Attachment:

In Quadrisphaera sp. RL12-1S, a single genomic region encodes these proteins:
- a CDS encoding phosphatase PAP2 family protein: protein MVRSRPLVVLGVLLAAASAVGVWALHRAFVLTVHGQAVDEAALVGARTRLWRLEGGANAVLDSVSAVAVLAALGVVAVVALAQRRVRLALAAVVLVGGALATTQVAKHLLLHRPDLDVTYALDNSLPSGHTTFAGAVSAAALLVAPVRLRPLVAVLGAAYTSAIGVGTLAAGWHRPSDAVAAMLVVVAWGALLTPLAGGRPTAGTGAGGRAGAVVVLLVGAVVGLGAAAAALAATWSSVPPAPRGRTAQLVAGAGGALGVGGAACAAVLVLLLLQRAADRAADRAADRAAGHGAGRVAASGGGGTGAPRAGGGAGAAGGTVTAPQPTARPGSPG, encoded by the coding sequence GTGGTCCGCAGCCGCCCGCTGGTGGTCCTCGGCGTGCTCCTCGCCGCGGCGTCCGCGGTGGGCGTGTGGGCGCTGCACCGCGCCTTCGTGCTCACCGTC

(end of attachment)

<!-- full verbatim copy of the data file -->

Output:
In Quadrisphaera sp. RL12-1S, a single genomic region encodes these proteins:
- a CDS encoding phosphatase PAP2 family protein: protein MVRSRPLVVLGVLLAAASAVGVWALHRAFVLTVHGQAVDEAALVGARTRLWRLEGGANAVLDSVSAVAVLAALGVVAVVALAQRRVRLALAAVVLVGGALATTQVAKHLLLHRPDLDVTYALDNSLPSGHTTFAGAVSAAALLVAPVRLRPLVAVLGAAYTSAIGVGTLAAGWHRPSDAVAAMLVVVAWGALLTPLAGGRPTAGTGAGGRAGAVVVLLVGAVVGLGAAAAALAATWSSVPPAPRGRTAQLVAGAGGALGVGGAACAAVLVLLLLQRAADRAADRAADRAAGHGAGRVAASGGGGTGAPRAGGGAGAAGGTVTAPQPTARPGSPG, encoded by the coding sequence GTGGTCCGCAGCCGCCCGCTGGTGGTCCTCGGCGTGCTCCTCGCCGCGGCGTCCGCGGTGGGCGTGTGGGCGCTGCACCGCGCCTTCGTGCTCACCGTC